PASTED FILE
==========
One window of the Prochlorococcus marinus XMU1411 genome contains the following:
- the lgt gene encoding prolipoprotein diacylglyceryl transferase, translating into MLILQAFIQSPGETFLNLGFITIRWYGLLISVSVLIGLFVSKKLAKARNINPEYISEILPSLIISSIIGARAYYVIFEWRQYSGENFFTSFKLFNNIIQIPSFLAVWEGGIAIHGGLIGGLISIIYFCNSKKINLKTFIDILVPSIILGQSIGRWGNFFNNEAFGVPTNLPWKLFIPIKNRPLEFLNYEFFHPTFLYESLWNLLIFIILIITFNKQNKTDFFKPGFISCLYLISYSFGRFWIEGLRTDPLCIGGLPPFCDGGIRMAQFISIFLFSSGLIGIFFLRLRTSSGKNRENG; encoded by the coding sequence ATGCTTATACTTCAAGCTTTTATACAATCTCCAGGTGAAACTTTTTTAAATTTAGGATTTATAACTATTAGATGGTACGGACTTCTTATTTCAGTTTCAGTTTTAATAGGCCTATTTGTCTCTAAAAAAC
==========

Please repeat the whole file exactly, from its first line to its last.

One window of the Prochlorococcus marinus XMU1411 genome contains the following:
- the lgt gene encoding prolipoprotein diacylglyceryl transferase, translating into MLILQAFIQSPGETFLNLGFITIRWYGLLISVSVLIGLFVSKKLAKARNINPEYISEILPSLIISSIIGARAYYVIFEWRQYSGENFFTSFKLFNNIIQIPSFLAVWEGGIAIHGGLIGGLISIIYFCNSKKINLKTFIDILVPSIILGQSIGRWGNFFNNEAFGVPTNLPWKLFIPIKNRPLEFLNYEFFHPTFLYESLWNLLIFIILIITFNKQNKTDFFKPGFISCLYLISYSFGRFWIEGLRTDPLCIGGLPPFCDGGIRMAQFISIFLFSSGLIGIFFLRLRTSSGKNRENG; encoded by the coding sequence ATGCTTATACTTCAAGCTTTTATACAATCTCCAGGTGAAACTTTTTTAAATTTAGGATTTATAACTATTAGATGGTACGGACTTCTTATTTCAGTTTCAGTTTTAATAGGCCTATTTGTCTCTAAAAAAC